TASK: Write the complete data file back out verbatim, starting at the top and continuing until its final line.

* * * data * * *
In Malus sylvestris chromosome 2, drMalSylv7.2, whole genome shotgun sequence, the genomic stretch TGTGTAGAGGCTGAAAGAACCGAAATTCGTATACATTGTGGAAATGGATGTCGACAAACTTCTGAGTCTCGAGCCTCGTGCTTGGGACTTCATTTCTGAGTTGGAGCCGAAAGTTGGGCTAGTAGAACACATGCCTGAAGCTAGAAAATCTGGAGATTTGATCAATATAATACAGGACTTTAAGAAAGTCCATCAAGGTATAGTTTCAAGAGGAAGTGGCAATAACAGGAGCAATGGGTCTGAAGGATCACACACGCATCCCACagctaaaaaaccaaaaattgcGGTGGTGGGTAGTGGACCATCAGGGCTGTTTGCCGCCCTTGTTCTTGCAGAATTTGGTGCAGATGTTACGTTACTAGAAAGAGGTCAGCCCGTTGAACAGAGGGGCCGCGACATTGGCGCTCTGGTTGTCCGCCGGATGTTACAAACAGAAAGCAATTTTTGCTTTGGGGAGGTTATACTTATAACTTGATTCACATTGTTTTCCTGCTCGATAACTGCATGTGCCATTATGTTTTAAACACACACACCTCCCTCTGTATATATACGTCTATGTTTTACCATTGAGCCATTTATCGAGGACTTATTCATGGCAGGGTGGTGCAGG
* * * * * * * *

In Malus sylvestris chromosome 2, drMalSylv7.2, whole genome shotgun sequence, the genomic stretch TGTGTAGAGGCTGAAAGAACCGAAATTCGTATACATTGTGGAAATGGATGTCGACAAACTTCTGAGTCTCGAGCCTCGTGCTTGGGACTTCATTTCTGAGTTGGAGCCGAAAGTTGGGCTAGTAGAACACATGCCTGAAGCTAGAAAATCTGGAGATTTGATCAATATAATACAGGACTTTAAGAAAGTCCATCAAGGTATAGTTTCAAGAGGAAGTGGCAATAACAGGAGCAATGGGTCTGAAGGATCACACACGCATCCCACagctaaaaaaccaaaaattgcGGTGGTGGGTAGTGGACCATCAGGGCTGTTTGCCGCCCTTGTTCTTGCAGAATTTGGTGCAGATGTTACGTTACTAGAAAGAGGTCAGCCCGTTGAACAGAGGGGCCGCGACATTGGCGCTCTGGTTGTCCGCCGGATGTTACAAACAGAAAGCAATTTTTGCTTTGGGGAGGTTATACTTATAACTTGATTCACATTGTTTTCCTGCTCGATAACTGCATGTGCCATTATGTTTTAAACACACACACCTCCCTCTGTATATATACGTCTATGTTTTACCATTGAGCCATTTATCGAGGACTTATTCATGGCAGGGTGGTGCAGG